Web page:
This being said, I'm not going to be pigeonholed into one particular definition of "weblog" -- rather, I'll just continue my incoherent ramblings the Time Trust way. I hope you'll enjoy the ride!

Father Time Trust 2003 P.S.: Some of the more observant regular visitors to The Time Trust may have noticed some slight changes. The logo at the top left corner of the main page currently has a sort of "New Year's" theme, with a clever play on words. Once I realized that the word "the" can be found in the word "father," the idea of incorporating "Father Time" into the logo was completely irresistable. (Seriously. I turned into Pavlov's Dog for a while, there. )

As well, the DC Comics Calendar page (formerly titled "The 1976 Super DC Calendar") has been updated with a faster-loading font, a look based on the current look of the main page, and -- last but definitely not least -- several new entries have been added. If you have any more birthdates or anniversaries of important dates in DC Universe history, please send them to me (and make sure to mention a verifiable source) so I can put them up.

Posted by Doc Quantum at 10:20 AM | Link | Comment

Wednesday, December 25, 2002:

"Merry Christmas to all... and to all a good-night!"

Have a good one! Nothing really special today for Christmas Day, I'm afraid. Just a short note to mention that I'm already trying to think of a terrific! phenomenal! exciting! groundbreaking! -- et cetera, et cetera -- site for next month's Website Showcase. I could've sworn I came across a few sites that were good candidates, but of course my faulty memory isn't helping me much. As always, I accept suggestions for the Website Showcase, though as always management reserves the right to decide which one is chosen and all that rot. I've also cooked up a few more logos with holiday themes for the next few months (because, quite frankly, I'm getting sick of the Christmas-themed one), beginning with New Year's, something I'll unveil tomorrow or the day afterwards.

It's a rainy Christmas Day here in Vancouver. There was actually some snow yesterday... for about twenty minutes, before it turned back into rain and washed away. Ah well. Vancouver (and parts of southwestern British Columbia) is the only part of Canada where the grass is always green, even in the dead of winter, so I guess I shouldn't complain too much about the rain that keeps it this way. Would've been nice to get some snow, though. Maybe in January.

Meanwhile, my chapters in the INVASION! story are coming along (see yesterday's blog entry) -- I wrote seven chapters yesterday, and I'm currently writing a few more that will be posted shortly.

Posted by Doc Quantum at 3:06 PM | Link | Comment

Tuesday, December 24, 2002:

The Time Trust's Terrific Treatise on Tolkien's The Two Towers

Been a busy few days. My family got together for the annual Christmas dinner a bit early this year for various reasons, and I've been sleeping some REALLY strange hours lately. As I write this, it's between 3 and 4 in the morning... but I'm actually feeling fine right now. I am a "night owl," after all.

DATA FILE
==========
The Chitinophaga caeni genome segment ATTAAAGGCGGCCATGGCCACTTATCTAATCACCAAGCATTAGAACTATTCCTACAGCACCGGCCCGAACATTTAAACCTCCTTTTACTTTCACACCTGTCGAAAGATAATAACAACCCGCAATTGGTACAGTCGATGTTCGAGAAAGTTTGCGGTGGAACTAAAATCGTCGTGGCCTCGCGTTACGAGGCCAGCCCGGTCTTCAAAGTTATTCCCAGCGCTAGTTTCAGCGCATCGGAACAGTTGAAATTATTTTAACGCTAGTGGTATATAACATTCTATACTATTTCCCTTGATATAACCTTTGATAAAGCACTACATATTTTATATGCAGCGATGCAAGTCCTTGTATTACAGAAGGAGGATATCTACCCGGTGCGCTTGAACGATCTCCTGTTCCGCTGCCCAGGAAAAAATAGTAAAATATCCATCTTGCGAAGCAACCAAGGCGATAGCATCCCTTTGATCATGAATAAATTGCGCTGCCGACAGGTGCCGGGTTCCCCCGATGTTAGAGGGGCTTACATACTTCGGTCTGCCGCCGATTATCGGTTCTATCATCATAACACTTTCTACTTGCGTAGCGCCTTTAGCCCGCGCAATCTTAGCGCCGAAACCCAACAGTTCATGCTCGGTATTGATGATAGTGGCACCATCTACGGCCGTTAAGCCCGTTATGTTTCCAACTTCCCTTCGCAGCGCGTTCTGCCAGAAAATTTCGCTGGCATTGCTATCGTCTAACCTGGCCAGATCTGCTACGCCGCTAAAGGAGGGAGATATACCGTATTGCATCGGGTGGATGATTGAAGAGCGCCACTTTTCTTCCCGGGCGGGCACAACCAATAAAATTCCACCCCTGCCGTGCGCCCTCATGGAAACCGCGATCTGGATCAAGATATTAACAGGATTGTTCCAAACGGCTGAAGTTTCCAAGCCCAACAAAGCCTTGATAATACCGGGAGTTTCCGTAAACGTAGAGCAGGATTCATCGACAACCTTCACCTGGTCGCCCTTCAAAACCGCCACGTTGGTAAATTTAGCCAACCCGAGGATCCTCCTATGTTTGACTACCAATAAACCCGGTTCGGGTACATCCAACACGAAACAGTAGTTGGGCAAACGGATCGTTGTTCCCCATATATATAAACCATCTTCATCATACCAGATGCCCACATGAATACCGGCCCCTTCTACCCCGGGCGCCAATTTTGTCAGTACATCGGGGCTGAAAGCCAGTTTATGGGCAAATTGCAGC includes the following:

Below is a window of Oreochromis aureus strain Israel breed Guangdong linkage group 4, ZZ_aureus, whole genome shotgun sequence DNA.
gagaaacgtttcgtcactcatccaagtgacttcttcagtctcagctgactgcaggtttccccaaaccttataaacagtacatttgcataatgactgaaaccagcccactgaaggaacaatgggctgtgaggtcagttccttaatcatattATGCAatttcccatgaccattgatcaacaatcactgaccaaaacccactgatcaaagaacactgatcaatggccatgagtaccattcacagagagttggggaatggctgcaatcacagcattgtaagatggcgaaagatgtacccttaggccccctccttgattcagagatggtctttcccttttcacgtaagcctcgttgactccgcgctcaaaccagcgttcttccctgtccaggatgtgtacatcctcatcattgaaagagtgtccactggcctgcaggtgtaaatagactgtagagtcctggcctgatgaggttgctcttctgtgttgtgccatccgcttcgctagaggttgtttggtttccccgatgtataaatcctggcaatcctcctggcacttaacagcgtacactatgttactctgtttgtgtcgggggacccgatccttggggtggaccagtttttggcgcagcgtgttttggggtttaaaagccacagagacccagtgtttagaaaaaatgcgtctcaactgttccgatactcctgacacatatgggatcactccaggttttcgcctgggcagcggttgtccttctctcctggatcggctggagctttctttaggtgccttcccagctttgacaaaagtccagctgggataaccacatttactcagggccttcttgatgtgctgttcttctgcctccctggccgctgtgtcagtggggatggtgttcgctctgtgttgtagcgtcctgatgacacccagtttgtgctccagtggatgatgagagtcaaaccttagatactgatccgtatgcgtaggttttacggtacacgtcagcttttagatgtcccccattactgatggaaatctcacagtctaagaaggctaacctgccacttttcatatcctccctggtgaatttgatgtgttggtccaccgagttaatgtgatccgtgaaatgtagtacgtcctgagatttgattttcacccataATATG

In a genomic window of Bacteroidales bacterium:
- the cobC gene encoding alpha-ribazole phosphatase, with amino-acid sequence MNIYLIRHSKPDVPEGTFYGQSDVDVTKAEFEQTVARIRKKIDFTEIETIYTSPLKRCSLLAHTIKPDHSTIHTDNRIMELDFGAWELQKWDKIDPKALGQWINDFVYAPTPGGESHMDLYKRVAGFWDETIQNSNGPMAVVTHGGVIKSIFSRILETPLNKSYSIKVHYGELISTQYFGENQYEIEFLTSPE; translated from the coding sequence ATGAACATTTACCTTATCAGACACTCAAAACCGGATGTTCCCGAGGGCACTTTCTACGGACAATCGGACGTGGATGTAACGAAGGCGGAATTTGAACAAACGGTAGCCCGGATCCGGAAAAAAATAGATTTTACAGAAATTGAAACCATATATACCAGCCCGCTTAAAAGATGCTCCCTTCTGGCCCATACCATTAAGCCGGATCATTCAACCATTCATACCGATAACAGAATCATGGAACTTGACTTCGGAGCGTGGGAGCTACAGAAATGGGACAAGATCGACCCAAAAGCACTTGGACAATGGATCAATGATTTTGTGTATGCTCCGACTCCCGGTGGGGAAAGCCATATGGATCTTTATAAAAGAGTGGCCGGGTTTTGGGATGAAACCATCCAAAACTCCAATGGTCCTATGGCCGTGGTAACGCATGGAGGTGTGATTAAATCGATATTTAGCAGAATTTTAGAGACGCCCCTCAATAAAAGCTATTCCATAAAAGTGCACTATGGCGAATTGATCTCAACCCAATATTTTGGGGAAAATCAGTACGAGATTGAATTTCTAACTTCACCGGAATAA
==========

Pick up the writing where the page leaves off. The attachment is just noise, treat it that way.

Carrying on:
For those of you following my Five Earths Project stories, I've written a few chapters in the ongoing INVASION! round-robin at the Earth-1 Yahoo! Group. My goal is to finish this story this week, and I've got it all planned out. All that needs to be done is write it and write it well. My most recent chapters can be found beginning here.

Now, last week I promised that review of The Two Towers. Well, look no further. Here it is:

Gollum or Sméagol? The Two Towers - The Time Trust's Review

First off, I like those initials.

I took some time off work and even missed the first hour of my night class (last one of the year) to see this film. It was a 4:00 PM showing, so I figured I'd be out by about 6:30. What I didn't take into account was that there were of course about 20-25 minutes of previews before it even started. And the film seemed to be about 2 hours and 50 minutes long (IMDB.com says its running time is 179 minutes, or 2 hours and 59 minutes, so I wasn't far off); that's about 9 reels of film! In fact, I had a morbid fascination as I watched for the reel change every 20 minutes. After seeing Fight Club again recently, I've begun noticing those little oval dots that appear at the top right corner of the screen during every film, indicating a reel change is coming (Brad Pitt's character illustrates this in a memorable sequence of that film). Anyways, this is getting a bit off-topic...

My thoughts on the film: I was at a matinee showing at the least-active Silver City in the Lower Mainland (of Greater Vancouver), so my friends and I got some really great seats. The anticipation for the film was running high, though I needed some coffee to keep me up (not too much, though, or I'd be fighting a losing battle with my bladder -- the movie and previews are almost three and a half hours long!) because I'd only had about 5 hours of sleep that night (don't ask ). By the time the movie started, I felt like cheering simply due to the anticipation, but once it actually got going, I concentrated on following the various plotlines.